·         "[W]here a manufacturer introduces a new product, RPM may be helpful during the introductory period of expanding demand to induce distributors to better take into account the manufacturer’s interest to promote the product.  ...

·         "Similarly, fixed resale prices ... may be necessary to organise in a franchise system or similar distribution system applying a uniform distribution format a coordinated short term low price campaign (2 to 6 weeks in most cases) ...

·         "In some situations, the extra margin provided by RPM may allow retailers to provide (additional) pre-sales services, in particular in case of experience or complex products. ...

·         "RPM may help to prevent such free-riding at the distribution level."

Although minimum resale price maintenance disqualifies a vertical contract from the Block Exemption, if the parties to the contract can make a compelling case for efficiency effects, they may request the the Commission grant an exemption under Article 101(3).

On 27 May, 2010, the Commission adopted a specific regulation covering distribution in the motor vehicle sector,2  also with effect from 1 June. After a three-year transition period, the previous3  block exemption for vertical contracts dealing with distribution of new motors is withdrawn (Article 2). Such contracts will be governed by the general rules for vertical contracts.

Vertical contracts for the motor vehicle aftermarket --- post-sales service, spare parts --- continue to receive a block exemption, subject to the 30 per cent market share limitation of the general Vertical Block Exemption regulation, provided they do not contain hard-core restrictions on competition, including (Article 5) restrictions on the access of independent repair shops to supplies of spare parts. This policy seeks to prevent artificial increases in the cost of entry into aftermarkets.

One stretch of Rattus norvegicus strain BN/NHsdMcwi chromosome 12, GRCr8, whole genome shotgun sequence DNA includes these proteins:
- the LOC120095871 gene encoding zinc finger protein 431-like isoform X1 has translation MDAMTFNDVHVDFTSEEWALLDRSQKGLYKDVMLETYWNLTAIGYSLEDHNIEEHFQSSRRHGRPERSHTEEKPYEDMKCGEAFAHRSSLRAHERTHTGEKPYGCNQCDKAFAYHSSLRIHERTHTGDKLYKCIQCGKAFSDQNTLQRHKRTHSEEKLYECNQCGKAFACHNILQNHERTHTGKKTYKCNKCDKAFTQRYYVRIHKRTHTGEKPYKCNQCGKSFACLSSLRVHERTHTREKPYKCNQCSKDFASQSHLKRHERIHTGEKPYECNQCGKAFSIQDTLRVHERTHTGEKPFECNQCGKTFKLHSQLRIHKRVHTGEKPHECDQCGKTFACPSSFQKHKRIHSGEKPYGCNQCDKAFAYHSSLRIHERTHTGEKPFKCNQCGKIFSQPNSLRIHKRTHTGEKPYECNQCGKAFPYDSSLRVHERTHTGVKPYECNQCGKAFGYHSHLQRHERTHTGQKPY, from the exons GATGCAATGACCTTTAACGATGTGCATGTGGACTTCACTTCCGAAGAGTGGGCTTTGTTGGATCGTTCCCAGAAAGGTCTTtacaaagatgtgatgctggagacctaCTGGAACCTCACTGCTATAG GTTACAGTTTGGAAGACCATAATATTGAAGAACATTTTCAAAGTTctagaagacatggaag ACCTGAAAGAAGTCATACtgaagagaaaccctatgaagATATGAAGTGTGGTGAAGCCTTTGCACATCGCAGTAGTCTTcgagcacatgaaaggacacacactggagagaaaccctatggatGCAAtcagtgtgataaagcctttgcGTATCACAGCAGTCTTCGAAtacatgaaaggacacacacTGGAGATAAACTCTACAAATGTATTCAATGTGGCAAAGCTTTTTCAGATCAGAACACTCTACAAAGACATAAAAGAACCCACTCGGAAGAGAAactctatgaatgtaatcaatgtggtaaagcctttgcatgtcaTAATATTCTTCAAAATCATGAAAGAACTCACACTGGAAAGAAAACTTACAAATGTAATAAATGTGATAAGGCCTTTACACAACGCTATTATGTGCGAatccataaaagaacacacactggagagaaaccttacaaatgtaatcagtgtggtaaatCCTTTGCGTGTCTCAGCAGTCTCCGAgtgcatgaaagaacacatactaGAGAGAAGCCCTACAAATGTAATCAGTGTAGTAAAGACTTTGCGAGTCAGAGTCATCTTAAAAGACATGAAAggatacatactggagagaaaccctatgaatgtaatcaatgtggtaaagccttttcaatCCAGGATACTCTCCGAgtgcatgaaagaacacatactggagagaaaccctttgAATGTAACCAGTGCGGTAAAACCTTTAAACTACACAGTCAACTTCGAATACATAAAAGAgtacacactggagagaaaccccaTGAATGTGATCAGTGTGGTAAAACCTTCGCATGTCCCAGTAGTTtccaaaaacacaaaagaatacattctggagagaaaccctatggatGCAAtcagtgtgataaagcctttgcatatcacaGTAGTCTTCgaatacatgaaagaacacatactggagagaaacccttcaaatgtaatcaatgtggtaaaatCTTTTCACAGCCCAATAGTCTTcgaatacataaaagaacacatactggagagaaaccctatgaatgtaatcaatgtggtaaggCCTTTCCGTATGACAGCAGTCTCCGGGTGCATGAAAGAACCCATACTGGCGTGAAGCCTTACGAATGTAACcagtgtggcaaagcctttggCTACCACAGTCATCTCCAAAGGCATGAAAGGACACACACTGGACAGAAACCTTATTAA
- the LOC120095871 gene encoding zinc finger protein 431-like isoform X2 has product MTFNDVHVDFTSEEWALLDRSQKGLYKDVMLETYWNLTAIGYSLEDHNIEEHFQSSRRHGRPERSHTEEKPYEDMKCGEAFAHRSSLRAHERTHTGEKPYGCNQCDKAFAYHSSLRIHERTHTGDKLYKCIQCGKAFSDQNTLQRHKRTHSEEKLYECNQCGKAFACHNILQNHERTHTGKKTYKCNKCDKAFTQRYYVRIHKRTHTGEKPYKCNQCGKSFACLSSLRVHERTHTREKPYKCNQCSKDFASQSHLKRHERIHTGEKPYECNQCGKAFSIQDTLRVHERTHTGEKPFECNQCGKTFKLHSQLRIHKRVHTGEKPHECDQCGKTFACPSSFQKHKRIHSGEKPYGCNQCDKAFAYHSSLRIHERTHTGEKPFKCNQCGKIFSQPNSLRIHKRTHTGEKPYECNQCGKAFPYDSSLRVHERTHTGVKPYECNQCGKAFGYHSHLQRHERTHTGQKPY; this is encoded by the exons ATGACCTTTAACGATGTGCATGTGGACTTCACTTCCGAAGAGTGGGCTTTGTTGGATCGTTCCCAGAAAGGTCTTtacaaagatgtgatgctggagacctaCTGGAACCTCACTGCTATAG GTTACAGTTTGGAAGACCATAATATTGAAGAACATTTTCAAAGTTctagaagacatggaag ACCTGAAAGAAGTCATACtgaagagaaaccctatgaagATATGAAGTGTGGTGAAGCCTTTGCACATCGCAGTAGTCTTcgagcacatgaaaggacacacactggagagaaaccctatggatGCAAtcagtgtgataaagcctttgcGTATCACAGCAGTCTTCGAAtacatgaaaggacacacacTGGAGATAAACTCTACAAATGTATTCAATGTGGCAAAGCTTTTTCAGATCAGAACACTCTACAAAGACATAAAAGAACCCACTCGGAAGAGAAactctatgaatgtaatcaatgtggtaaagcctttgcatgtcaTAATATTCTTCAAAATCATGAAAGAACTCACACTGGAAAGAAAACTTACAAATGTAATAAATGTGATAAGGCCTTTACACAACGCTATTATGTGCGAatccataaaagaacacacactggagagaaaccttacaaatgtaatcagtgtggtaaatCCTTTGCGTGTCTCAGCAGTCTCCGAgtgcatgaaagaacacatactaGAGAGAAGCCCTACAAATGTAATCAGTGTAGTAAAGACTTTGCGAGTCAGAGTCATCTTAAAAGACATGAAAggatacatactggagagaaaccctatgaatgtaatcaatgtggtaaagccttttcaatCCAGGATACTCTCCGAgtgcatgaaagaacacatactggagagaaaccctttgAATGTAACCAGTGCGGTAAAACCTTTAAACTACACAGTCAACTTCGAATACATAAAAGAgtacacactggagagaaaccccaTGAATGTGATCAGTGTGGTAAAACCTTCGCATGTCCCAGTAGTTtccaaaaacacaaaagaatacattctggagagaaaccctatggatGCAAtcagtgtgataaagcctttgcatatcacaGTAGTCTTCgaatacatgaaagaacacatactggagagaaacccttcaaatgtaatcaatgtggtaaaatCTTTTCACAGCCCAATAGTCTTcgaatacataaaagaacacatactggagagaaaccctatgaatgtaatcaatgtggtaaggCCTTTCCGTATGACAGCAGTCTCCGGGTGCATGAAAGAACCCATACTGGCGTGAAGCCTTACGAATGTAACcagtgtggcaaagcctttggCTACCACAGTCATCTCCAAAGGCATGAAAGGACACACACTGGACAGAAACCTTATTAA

The 30 per cent market share limitation is of practical importance; the Commission expects that4  agreements between vehicle manufacturers and their networks of authorised repairers and spare part distributors will no longer benefit from the automatic exemption. This is because these networks usually have a market share of over 30%.  This in turn will make it easier to deal directly with refusals to release technical information or the misuse of warranty terms aimed at excluding independent repairers or with new types of restrictions that may arise.

1. Commission Regulation (EU) No 330/2010 of 20 April 2010 on the application of Article 101(3) of the Treaty on the Functioning of the European Union to categories of vertical agreements and concerted practices OJ L 102/1 23 April 2010. The Block Exemption Regulation is discussed in the Commission's Guidelines on Vertical Restraints OJ C 2010/C 130/01 19 May 2010.

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2. Commission Regulation (EU) 461/2010 on the application of Article 101(3) of the Treaty on the Functioning of the European Union to categories of vertical agreements and concerted practices in the motor vehicle sector. OJ L 129/52 28 May 2010; Commission notice Supplementary guidelines on vertical restraints in agreements for the sale and repair of motor vehicles and for the distribution of spare parts for motor vehicles OJ C 138/16 28 May 2010.

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3. Under Commission Regulation (EC) No 1400/2002 of 31 July 2002 OJ L 203/30 1 August 2002.

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4. Commission Memo/10/217 27 May 2010.